Understanding Pot Odds

What are Pot Odds?

In their simplest form, odds are estimations of how likely an event is to occur. As any true gambler or handicapper will tell you, the trick to being successful is not what you bet, but the value you get betting it. Professional gamblers search out occasions where they can potentially get back more value from their bet than they are risking.

Actual Odds and Gambling

Weigh your pot odds to determine how to play a hand.

Weigh your pot odds to determine how to play a hand.

In a coin flip there are two possible outcomes- heads or tails. No matter what side comes up one time, there is always a 50% chance of either side coming up the next. This never changes. No matter how many times heads has come up in a row, the next flip you still have a 50% chance of seeing tails.

Therefore, your actual odds are 1 to 1, for every $1 you bet you will win $1.

Now, if someone said, “I’ll flip this quarter and give you $2 for every $1 you bet and guess right” that would mean the odds are in your favor. You are getting paid more if you win than the actual odds of winning.

This doesn’t mean you will win this flip each time, but in the long run the odds are in your favor. This is exactly how casinos make their money, they have an overall advantage, and in the long haul will ultimately win more than they lose (a lot more).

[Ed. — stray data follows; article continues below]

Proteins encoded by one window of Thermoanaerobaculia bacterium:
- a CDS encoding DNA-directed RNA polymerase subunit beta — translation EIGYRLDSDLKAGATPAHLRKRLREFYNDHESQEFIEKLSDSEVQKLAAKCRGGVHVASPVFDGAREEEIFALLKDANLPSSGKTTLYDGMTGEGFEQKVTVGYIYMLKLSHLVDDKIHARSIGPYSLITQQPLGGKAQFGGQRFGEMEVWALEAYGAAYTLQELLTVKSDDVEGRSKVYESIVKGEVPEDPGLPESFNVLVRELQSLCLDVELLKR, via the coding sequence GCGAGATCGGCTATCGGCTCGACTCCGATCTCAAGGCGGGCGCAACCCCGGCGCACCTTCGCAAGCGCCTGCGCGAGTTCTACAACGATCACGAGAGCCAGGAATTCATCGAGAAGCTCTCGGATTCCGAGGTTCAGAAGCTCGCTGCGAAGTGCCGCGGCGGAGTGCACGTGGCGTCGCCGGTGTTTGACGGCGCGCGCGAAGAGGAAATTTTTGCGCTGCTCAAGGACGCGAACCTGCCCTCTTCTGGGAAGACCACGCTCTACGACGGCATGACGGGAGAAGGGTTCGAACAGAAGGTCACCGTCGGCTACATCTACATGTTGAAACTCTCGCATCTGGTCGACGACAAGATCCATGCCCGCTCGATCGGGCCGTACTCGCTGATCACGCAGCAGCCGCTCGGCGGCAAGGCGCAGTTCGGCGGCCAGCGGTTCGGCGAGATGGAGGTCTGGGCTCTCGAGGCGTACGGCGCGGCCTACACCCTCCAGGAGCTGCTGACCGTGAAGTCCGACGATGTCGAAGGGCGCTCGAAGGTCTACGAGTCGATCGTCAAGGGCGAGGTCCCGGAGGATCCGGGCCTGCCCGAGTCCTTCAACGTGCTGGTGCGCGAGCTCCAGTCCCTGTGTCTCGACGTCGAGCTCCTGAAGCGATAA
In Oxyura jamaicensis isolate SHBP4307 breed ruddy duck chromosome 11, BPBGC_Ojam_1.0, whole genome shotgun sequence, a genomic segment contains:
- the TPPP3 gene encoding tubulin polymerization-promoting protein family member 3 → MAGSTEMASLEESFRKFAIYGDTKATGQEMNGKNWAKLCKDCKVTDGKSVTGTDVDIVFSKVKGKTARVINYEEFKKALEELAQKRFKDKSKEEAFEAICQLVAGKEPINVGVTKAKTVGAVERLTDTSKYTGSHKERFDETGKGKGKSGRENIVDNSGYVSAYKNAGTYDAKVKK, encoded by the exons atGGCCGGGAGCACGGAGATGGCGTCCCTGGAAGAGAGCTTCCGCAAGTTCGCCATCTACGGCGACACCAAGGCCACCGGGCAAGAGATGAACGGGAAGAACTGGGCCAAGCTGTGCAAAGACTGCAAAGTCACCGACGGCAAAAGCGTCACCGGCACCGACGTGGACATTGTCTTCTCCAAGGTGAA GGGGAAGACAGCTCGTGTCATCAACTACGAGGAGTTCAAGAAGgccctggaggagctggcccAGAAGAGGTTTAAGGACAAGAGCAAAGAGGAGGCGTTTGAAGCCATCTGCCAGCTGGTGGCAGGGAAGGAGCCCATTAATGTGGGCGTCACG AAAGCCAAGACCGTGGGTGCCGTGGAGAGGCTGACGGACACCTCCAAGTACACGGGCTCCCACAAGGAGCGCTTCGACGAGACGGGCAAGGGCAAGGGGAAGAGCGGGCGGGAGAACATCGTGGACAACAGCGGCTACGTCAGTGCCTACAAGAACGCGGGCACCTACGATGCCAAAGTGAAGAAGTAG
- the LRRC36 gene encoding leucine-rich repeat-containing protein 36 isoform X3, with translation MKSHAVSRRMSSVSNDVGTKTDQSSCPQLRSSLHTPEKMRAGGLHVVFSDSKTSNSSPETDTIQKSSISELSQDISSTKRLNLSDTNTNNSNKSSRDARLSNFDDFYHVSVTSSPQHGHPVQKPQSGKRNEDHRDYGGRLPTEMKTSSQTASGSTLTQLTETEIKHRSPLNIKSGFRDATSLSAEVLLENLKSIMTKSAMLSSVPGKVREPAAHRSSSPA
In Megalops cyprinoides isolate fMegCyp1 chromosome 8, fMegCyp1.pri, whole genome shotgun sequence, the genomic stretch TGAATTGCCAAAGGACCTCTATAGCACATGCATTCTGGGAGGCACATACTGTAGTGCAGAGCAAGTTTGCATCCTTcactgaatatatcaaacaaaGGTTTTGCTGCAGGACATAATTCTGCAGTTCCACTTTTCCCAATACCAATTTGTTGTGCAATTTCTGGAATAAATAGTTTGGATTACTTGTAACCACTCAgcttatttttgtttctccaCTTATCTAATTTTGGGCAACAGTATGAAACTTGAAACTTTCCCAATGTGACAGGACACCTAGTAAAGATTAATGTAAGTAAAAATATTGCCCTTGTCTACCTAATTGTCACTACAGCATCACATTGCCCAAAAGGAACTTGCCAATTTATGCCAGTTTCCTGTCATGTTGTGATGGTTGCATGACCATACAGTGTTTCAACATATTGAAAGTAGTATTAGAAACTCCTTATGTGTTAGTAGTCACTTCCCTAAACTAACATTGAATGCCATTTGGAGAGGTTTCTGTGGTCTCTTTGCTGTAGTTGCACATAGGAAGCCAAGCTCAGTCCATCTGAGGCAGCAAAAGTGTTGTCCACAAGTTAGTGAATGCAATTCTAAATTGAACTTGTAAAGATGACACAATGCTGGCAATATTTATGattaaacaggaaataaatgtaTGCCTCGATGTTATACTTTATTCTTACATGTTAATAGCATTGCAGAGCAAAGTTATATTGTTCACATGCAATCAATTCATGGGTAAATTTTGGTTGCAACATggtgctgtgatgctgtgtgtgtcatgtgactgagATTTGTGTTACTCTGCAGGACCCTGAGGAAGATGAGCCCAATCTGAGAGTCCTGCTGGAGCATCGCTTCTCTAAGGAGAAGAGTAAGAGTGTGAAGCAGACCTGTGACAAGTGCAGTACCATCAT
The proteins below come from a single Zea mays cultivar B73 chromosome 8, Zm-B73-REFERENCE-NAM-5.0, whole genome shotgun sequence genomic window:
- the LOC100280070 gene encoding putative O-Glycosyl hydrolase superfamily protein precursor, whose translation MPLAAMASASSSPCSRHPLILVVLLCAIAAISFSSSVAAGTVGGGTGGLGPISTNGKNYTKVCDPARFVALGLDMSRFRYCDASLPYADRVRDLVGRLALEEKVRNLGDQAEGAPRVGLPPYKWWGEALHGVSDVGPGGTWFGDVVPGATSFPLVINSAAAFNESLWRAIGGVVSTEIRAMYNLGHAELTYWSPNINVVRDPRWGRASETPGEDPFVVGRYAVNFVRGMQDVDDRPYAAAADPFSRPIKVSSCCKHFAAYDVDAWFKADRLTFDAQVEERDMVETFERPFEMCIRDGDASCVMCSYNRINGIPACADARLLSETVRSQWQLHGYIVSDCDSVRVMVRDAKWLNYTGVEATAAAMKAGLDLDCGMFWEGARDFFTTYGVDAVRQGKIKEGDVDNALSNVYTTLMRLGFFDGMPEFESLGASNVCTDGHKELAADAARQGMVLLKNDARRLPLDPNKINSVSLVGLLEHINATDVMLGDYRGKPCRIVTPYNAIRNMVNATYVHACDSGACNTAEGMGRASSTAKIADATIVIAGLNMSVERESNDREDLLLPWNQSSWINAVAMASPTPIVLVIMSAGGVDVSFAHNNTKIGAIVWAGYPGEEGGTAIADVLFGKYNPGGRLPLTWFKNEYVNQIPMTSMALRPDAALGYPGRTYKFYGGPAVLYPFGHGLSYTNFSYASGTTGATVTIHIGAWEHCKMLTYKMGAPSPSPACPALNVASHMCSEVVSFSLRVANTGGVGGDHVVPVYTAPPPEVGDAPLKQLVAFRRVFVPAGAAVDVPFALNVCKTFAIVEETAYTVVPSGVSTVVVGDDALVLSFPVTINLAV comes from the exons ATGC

More about Pot Odds

Pot odds factor in the total amount already in the pot (the pay off) vs. the amount of your next call or bet (the risk).

Example: there is $100 already in the pot. You have four cards to a flush, if you hit the flush, you win. Someone bets $5 – should you call? Yes, you have pot odds.

As you can see, odds play a tremendous roll in poker. If you see a sharp player making a call you think he shouldn’t have made, chances are he has pot odds.

The simplest way to calculate your pot odds is to already have a working knowledge of your overall odds. You can either take the time to do the math, or check our quick reference Texas Hold’em card odds section for some basic numbers. Once you’ve figured out your odds of making a hand, you can move on to the pot odds to determine your next move.

Another simple example: you have a pair of 5’s. There has been a raise and a few calls, and now it’s your turn. You don’t think your 5’s will win, but you are certain that a set of 5’s will.

You know that your chance of hitting a third 5 on the flop is nearly 8 to 1. So in order for you to have pot odds, there needs to be more than 8 bets already in the pot for you to call. Count the bets and raises, if the number is over eight, you have pot odds and may want to call.

By learning the basics of pot odds and continuing to develop your game you will greatly increase your overall profit. The key is not to get overwhelmed, but rather to apply the principles you learn over time to help in order to make informed decisions.

Developing a well-rounded poker game takes time and patience, but in the end the rewards well out-weigh the risk.